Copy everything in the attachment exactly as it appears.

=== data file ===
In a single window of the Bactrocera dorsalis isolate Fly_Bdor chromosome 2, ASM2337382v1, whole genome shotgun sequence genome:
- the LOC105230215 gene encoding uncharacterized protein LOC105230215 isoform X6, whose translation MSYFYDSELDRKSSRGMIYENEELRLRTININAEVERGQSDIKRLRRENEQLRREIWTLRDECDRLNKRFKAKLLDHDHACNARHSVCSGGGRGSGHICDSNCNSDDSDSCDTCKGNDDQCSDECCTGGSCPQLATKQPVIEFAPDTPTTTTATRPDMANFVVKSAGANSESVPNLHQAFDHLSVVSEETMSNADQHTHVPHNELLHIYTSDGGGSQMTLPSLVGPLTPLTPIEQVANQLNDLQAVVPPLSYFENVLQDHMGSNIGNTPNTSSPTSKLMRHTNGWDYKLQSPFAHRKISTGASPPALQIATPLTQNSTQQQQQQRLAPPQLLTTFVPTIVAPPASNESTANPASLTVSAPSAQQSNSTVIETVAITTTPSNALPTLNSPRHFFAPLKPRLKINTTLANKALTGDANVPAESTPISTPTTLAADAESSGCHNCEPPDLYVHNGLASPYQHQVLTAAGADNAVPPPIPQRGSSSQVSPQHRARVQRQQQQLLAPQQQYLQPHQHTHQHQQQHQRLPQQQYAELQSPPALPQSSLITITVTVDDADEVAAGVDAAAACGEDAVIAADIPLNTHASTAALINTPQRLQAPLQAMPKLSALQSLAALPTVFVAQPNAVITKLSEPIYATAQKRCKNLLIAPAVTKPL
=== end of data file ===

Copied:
In a single window of the Bactrocera dorsalis isolate Fly_Bdor chromosome 2, ASM2337382v1, whole genome shotgun sequence genome:
- the LOC105230215 gene encoding uncharacterized protein LOC105230215 isoform X6, whose translation MSYFYDSELDRKSSRGMIYENEELRLRTININAEVERGQSDIKRLRRENEQLRREIWTLRDECDRLNKRFKAKLLDHDHACNARHSVCSGGGRGSGHICDSNCNSDDSDSCDTCKGNDDQCSDECCTGGSCPQLATKQPVIEFAPDTPTTTTATRPDMANFVVKSAGANSESVPNLHQAFDHLSVVSEETMSNADQHTHVPHNELLHIYTSDGGGSQMTLPSLVGPLTPLTPIEQVANQLNDLQAVVPPLSYFENVLQDHMGSNIGNTPNTSSPTSKLMRHTNGWDYKLQSPFAHRKISTGASPPALQIATPLTQNSTQQQQQQRLAPPQLLTTFVPTIVAPPASNESTANPASLTVSAPSAQQSNSTVIETVAITTTPSNALPTLNSPRHFFAPLKPRLKINTTLANKALTGDANVPAESTPISTPTTLAADAESSGCHNCEPPDLYVHNGLASPYQHQVLTAAGADNAVPPPIPQRGSSSQVSPQHRARVQRQQQQLLAPQQQYLQPHQHTHQHQQQHQRLPQQQYAELQSPPALPQSSLITITVTVDDADEVAAGVDAAAACGEDAVIAADIPLNTHASTAALINTPQRLQAPLQAMPKLSALQSLAALPTVFVAQPNAVITKLSEPIYATAQKRCKNLLIAPAVTKPL